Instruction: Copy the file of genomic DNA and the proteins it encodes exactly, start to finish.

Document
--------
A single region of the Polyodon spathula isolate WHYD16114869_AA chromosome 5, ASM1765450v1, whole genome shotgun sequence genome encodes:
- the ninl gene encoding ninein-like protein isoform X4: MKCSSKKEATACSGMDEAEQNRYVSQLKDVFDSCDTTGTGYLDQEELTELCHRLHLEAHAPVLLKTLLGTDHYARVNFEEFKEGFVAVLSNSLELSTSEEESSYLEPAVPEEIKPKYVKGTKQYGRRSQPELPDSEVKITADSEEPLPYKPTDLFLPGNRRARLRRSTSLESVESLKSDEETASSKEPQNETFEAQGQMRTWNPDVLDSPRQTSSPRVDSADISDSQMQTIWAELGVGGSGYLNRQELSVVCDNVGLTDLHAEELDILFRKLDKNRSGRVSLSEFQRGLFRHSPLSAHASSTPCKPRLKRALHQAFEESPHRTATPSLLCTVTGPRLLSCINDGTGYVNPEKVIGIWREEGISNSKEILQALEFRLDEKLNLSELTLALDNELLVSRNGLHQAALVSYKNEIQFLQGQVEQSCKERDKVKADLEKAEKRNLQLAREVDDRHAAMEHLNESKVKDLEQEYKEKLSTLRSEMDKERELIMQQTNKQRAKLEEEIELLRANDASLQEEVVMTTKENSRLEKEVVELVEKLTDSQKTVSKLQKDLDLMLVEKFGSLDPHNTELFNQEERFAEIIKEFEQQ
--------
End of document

A single region of the Polyodon spathula isolate WHYD16114869_AA chromosome 5, ASM1765450v1, whole genome shotgun sequence genome encodes:
- the ninl gene encoding ninein-like protein isoform X4: MKCSSKKEATACSGMDEAEQNRYVSQLKDVFDSCDTTGTGYLDQEELTELCHRLHLEAHAPVLLKTLLGTDHYARVNFEEFKEGFVAVLSNSLELSTSEEESSYLEPAVPEEIKPKYVKGTKQYGRRSQPELPDSEVKITADSEEPLPYKPTDLFLPGNRRARLRRSTSLESVESLKSDEETASSKEPQNETFEAQGQMRTWNPDVLDSPRQTSSPRVDSADISDSQMQTIWAELGVGGSGYLNRQELSVVCDNVGLTDLHAEELDILFRKLDKNRSGRVSLSEFQRGLFRHSPLSAHASSTPCKPRLKRALHQAFEESPHRTATPSLLCTVTGPRLLSCINDGTGYVNPEKVIGIWREEGISNSKEILQALEFRLDEKLNLSELTLALDNELLVSRNGLHQAALVSYKNEIQFLQGQVEQSCKERDKVKADLEKAEKRNLQLAREVDDRHAAMEHLNESKVKDLEQEYKEKLSTLRSEMDKERELIMQQTNKQRAKLEEEIELLRANDASLQEEVVMTTKENSRLEKEVVELVEKLTDSQKTVSKLQKDLDLMLVEKFGSLDPHNTELFNQEERFAEIIKEFEQQ